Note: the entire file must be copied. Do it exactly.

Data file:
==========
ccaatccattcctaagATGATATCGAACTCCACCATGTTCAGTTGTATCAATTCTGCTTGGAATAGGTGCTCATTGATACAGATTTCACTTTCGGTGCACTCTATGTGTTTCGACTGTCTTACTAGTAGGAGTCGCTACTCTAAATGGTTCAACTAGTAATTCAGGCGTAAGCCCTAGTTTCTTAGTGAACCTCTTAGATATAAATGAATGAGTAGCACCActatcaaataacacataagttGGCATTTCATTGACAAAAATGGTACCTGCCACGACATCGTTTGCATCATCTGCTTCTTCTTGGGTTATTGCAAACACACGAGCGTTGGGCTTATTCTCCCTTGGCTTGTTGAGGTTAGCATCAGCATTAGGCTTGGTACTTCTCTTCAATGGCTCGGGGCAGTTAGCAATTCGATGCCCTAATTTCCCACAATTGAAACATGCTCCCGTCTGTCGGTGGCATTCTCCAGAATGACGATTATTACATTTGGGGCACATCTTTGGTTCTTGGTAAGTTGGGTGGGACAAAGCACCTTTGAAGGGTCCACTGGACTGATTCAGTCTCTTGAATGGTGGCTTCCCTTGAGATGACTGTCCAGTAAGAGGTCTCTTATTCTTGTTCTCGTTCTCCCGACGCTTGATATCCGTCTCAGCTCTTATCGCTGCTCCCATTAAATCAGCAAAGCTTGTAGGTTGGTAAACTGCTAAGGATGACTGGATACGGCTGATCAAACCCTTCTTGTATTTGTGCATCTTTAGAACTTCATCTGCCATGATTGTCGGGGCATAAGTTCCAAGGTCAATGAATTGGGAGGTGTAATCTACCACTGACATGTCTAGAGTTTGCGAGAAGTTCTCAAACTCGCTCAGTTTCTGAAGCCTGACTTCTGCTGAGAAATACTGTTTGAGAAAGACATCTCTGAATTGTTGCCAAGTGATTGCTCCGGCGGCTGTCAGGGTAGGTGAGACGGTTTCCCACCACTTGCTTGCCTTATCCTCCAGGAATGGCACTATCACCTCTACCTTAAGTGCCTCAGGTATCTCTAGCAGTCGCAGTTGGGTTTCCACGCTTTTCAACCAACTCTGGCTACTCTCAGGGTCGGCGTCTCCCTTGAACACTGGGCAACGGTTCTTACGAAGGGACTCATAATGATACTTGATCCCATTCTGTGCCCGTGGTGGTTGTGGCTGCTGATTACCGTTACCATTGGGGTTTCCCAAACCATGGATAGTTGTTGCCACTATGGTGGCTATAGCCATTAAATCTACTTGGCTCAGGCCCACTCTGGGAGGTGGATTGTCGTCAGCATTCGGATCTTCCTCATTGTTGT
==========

ccaatccattcctaagATGATATCGAACTCCACCATGTTCAGTTGTATCAATTCTGCTTGGAATAGGTGCTCATTGATACAGATTTCACTTTCGGTGCACTCTATGTGTTTCGACTGTCTTACTAGTAGGAGTCGCTACTCTAAATGGTTCAACTAGTAATTCAGGCGTAAGCCCTAGTTTCTTAGTGAACCTCTTAGATATAAATGAATGAGTAGCACCActatcaaataacacataagttGGCATTTCATTGACAAAAATGGTACCTGCCACGACATCGTTTGCATCATCTGCTTCTTCTTGGGTTATTGCAAACACACGAGCGTTGGGCTTATTCTCCCTTGGCTTGTTGAGGTTAGCATCAGCATTAGGCTTGGTACTTCTCTTCAATGGCTCGGGGCAGTTAGCAATTCGATGCCCTAATTTCCCACAATTGAAACATGCTCCCGTCTGTCGGTGGCATTCTCCAGAATGACGATTATTACATTTGGGGCACATCTTTGGTTCTTGGTAAGTTGGGTGGGACAAAGCACCTTTGAAGGGTCCACTGGACTGATTCAGTCTCTTGAATGGTGGCTTCCCTTGAGATGACTGTCCAGTAAGAGGTCTCTTATTCTTGTTCTCGTTCTCCCGACGCTTGATATCCGTCTCAGCTCTTATCGCTGCTCCCATTAAATCAGCAAAGCTTGTAGGTTGGTAAACTGCTAAGGATGACTGGATACGGCTGATCAAACCCTTCTTGTATTTGTGCATCTTTAGAACTTCATCTGCCATGATTGTCGGGGCATAAGTTCCAAGGTCAATGAATTGGGAGGTGTAATCTACCACTGACATGTCTAGAGTTTGCGAGAAGTTCTCAAACTCGCTCAGTTTCTGAAGCCTGACTTCTGCTGAGAAATACTGTTTGAGAAAGACATCTCTGAATTGTTGCCAAGTGATTGCTCCGGCGGCTGTCAGGGTAGGTGAGACGGTTTCCCACCACTTGCTTGCCTTATCCTCCAGGAATGGCACTATCACCTCTACCTTAAGTGCCTCAGGTATCTCTAGCAGTCGCAGTTGGGTTTCCACGCTTTTCAACCAACTCTGGCTACTCTCAGGGTCGGCGTCTCCCTTGAACACTGGGCAACGGTTCTTACGAAGGGACTCATAATGATACTTGATCCCATTCTGTGCCCGTGGTGGTTGTGGCTGCTGATTACCGTTACCATTGGGGTTTCCCAAACCATGGATAGTTGTTGCCACTATGGTGGCTATAGCCATTAAATCTACTTGGCTCAGGCCCACTCTGGGAGGTGGATTGTCGTCAGCATTCGGATCTTCCTCATTGTTGT